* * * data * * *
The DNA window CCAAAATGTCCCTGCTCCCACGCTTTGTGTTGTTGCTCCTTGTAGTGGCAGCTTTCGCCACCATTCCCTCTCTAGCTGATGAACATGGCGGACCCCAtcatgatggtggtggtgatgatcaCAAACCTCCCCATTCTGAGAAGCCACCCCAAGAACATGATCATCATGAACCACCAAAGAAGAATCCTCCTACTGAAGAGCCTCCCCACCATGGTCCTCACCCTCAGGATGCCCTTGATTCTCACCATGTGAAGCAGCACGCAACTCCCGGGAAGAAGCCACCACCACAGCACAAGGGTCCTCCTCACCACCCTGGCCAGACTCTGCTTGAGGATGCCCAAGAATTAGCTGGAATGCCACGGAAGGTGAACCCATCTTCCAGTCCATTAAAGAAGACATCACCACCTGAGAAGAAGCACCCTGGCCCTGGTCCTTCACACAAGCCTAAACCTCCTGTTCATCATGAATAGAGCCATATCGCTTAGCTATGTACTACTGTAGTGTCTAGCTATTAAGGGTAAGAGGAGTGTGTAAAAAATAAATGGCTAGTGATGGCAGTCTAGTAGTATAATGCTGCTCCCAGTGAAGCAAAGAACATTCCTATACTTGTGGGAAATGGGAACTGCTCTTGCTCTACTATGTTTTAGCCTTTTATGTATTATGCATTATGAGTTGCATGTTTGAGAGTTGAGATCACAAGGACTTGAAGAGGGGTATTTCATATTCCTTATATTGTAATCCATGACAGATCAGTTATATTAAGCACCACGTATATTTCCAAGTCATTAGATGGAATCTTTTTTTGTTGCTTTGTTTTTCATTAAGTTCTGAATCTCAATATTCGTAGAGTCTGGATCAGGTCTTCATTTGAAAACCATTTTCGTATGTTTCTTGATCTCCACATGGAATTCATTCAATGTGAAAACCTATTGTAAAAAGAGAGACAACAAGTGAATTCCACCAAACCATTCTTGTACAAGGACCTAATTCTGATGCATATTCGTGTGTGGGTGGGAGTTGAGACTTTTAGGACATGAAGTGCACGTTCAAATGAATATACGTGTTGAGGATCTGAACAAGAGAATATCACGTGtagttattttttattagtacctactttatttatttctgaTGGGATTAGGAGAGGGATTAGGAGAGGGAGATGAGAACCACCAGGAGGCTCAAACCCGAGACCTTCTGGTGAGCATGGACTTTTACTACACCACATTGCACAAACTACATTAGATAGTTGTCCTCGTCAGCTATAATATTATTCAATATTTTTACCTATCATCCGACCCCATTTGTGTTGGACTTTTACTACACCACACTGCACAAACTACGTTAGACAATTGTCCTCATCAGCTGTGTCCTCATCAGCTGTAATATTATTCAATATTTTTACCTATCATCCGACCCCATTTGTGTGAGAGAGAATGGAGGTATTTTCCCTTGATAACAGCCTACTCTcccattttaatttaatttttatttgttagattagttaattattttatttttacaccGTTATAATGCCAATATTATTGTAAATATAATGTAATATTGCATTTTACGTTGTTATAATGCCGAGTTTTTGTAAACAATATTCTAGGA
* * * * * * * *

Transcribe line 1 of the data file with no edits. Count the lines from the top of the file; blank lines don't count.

The DNA window CCAAAATGTCCCTGCTCCCACGCTTTGTGTTGTTGCTCCTTGTAGTGGCAGCTTTCGCCACCATTCCCTCTCTAGCTGATGAACATGGCGGACCCCAtcatgatggtggtggtgatgatcaCAAACCTCCCCATTCTGAGAAGCCACCCCAAGAACATGATCATCATGAACCACCAAAGAAGAATCCTCCTACTGAAGAGCCTCCCCACCATGGTCCTCACCCTCAGGATGCCCTTGATTCTCACCATGTGAAGCAGCACGCAACTCCCGGGAAGAAGCCACCACCACAGCACAAGGGTCCTCCTCACCACCCTGGCCAGACTCTGCTTGAGGATGCCCAAGAATTAGCTGGAATGCCACGGAAGGTGAACCCATCTTCCAGTCCATTAAAGAAGACATCACCACCTGAGAAGAAGCACCCTGGCCCTGGTCCTTCACACAAGCCTAAACCTCCTGTTCATCATGAATAGAGCCATATCGCTTAGCTATGTACTACTGTAGTGTCTAGCTATTAAGGGTAAGAGGAGTGTGTAAAAAATAAATGGCTAGTGATGGCAGTCTAGTAGTATAATGCTGCTCCCAGTGAAGCAAAGAACATTCCTATACTTGTGGGAAATGGGAACTGCTCTTGCTCTACTATGTTTTAGCCTTTTATGTATTATGCATTATGAGTTGCATGTTTGAGAGTTGAGATCACAAGGACTTGAAGAGGGGTATTTCATATTCCTTATATTGTAATCCATGACAGATCAGTTATATTAAGCACCACGTATATTTCCAAGTCATTAGATGGAATCTTTTTTTGTTGCTTTGTTTTTCATTAAGTTCTGAATCTCAATATTCGTAGAGTCTGGATCAGGTCTTCATTTGAAAACCATTTTCGTATGTTTCTTGATCTCCACATGGAATTCATTCAATGTGAAAACCTATTGTAAAAAGAGAGACAACAAGTGAATTCCACCAAACCATTCTTGTACAAGGACCTAATTCTGATGCATATTCGTGTGTGGGTGGGAGTTGAGACTTTTAGGACATGAAGTGCACGTTCAAATGAATATACGTGTTGAGGATCTGAACAAGAGAATATCACGTGtagttattttttattagtacctactttatttatttctgaTGGGATTAGGAGAGGGATTAGGAGAGGGAGATGAGAACCACCAGGAGGCTCAAACCCGAGACCTTCTGGTGAGCATGGACTTTTACTACACCACATTGCACAAACTACATTAGATAGTTGTCCTCGTCAGCTATAATATTATTCAATATTTTTACCTATCATCCGACCCCATTTGTGTTGGACTTTTACTACACCACACTGCACAAACTACGTTAGACAATTGTCCTCATCAGCTGTGTCCTCATCAGCTGTAATATTATTCAATATTTTTACCTATCATCCGACCCCATTTGTGTGAGAGAGAATGGAGGTATTTTCCCTTGATAACAGCCTACTCTcccattttaatttaatttttatttgttagattagttaattattttatttttacaccGTTATAATGCCAATATTATTGTAAATATAATGTAATATTGCATTTTACGTTGTTATAATGCCGAGTTTTTGTAAACAATATTCTAGGA